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Invasive Species Spotlight: Giant African Land Snail (Achatina fulica)

July 10, 2008

For the exotic pet collector, this giant snail may seem to be a unique and interesting specimen; land managers and farmers may disagree. As fascinating a creature as the giant African land snail is, it also is a threat to natural and agricultural areas.

Photo courtesy of www.invasive.org.

The giant African land snail (http://www.aphis.usda.gov/plant_health/plant_pest_info/gas/downloads/achatinafulica.pdf) is native to East Africa, mainly Kenya and Tanzania. It can now be found established throughout the northern half of Africa, southern Asia (including the numerous island and coastal countries), South America, Australia, and Hawaii. It was first found in the Hawaiian Islands in 1936 and remains there, it has also been reported in Arizona in 1959 and Florida in 1966 but was quickly eradicated.

Photo courtesy of www.invasive.org.

Though this giant snail is fairly large, it still travels at a snail’s pace. It has been found “hitchhiking” aboard shipping containers and plants from the Hawaiian Islands into the mainland United States, as well as smuggled in by international travelers for their interest as exotic pets. For the most part, quarantine authorities have been able to intercept this species and keep it from escaping, but they still routinely find them. To aid in control, it has been placed on the noxious pest list, making it illegal to transport, sell, or buy them anywhere in the United States.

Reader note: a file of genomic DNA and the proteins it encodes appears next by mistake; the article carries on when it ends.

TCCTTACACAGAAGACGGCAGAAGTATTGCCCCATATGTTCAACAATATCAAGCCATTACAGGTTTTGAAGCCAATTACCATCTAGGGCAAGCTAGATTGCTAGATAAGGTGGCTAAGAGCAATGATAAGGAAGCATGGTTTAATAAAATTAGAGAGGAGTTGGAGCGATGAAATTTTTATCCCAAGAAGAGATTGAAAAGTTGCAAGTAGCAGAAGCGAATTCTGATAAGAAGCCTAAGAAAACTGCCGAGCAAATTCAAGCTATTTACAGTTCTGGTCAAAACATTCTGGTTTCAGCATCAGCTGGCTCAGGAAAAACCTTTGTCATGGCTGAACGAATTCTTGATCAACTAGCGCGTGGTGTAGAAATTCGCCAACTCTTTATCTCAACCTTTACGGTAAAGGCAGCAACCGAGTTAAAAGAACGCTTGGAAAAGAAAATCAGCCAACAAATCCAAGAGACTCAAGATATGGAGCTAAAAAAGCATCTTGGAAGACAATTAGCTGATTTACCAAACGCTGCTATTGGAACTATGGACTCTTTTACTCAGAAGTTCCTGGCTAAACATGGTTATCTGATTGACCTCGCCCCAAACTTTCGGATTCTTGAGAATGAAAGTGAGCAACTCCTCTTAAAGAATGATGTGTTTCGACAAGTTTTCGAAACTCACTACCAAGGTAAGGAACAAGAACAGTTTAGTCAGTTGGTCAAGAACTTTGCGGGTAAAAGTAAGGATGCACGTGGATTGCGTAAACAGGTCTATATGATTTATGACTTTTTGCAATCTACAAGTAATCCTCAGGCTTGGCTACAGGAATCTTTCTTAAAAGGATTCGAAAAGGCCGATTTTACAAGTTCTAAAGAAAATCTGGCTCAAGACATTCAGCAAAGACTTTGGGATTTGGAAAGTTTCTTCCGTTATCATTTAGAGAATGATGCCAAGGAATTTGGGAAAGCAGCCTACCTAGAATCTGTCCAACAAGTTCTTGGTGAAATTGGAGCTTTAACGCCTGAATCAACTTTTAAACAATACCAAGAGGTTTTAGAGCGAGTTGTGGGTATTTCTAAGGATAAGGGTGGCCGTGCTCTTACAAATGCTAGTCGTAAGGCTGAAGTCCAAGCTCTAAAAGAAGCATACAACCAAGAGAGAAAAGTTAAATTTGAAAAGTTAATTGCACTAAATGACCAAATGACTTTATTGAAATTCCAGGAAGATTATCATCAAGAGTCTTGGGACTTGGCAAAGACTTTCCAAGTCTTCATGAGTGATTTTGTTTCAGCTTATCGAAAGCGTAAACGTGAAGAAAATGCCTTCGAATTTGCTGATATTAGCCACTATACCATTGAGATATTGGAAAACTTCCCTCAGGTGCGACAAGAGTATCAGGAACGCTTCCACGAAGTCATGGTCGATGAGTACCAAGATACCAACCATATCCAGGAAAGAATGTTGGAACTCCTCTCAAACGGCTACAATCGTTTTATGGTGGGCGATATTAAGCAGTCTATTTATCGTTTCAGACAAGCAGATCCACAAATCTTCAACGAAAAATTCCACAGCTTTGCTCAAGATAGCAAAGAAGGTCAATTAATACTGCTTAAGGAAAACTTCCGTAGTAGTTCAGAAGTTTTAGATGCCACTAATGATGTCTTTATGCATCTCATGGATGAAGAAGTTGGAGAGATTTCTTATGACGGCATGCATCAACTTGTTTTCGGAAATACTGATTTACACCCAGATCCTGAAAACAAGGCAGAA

The giant African land snail can be readily distinguished by its enormous size. An average size is around 3 in. tall and 8 in. long. Their shells form a conical shape that may coil in either direction, colored in several brown tones that vary slightly according to their diets. They are active at night and spend their days burrowed underground. Average snails can live up to 10 years in captivity but usually live around 3 to 5 in the wild. After their first year, they are able to copulate. Their rate of reproduction varies according to the quality of their habitat and climate. In Hong Kong, a clutch of eggs can number up to 300, while in Hawaii it can be as many as 1,000.

One of the difficult things about managing these snails is their ability to adapt to different conditions and diets. They are a threat to both natural and agricultural areas. Along with organic detritus, their preferred food list consists of over 500 known plants so far, ranging from coffee and bananas in the tropics to potatoes and tobacco in temperate areas.

Also of concern of the giant snails are several health issues. They may harbor and transmit the parasitic rat lungworm (Angiostrongylus cantonensis), which in turn can transmit eosinophilic meningoencephalitis to humans. A gram-negative bacterium, Aeromonas hydrophila, can also be transmitted to humans, leading to several problems, especially foor individuals with compromised immune systems.

Captured, and suspected populations of, sails should be reported to authorities in the U.S. Department of Agriculture. For more information, stop by the Illinois CAPS blog (www.illinoiscapsprogram.blogspot.com) for all the latest news on invasive pests in Illinois.

(Mike Garrett)

Author: Phil Nixon


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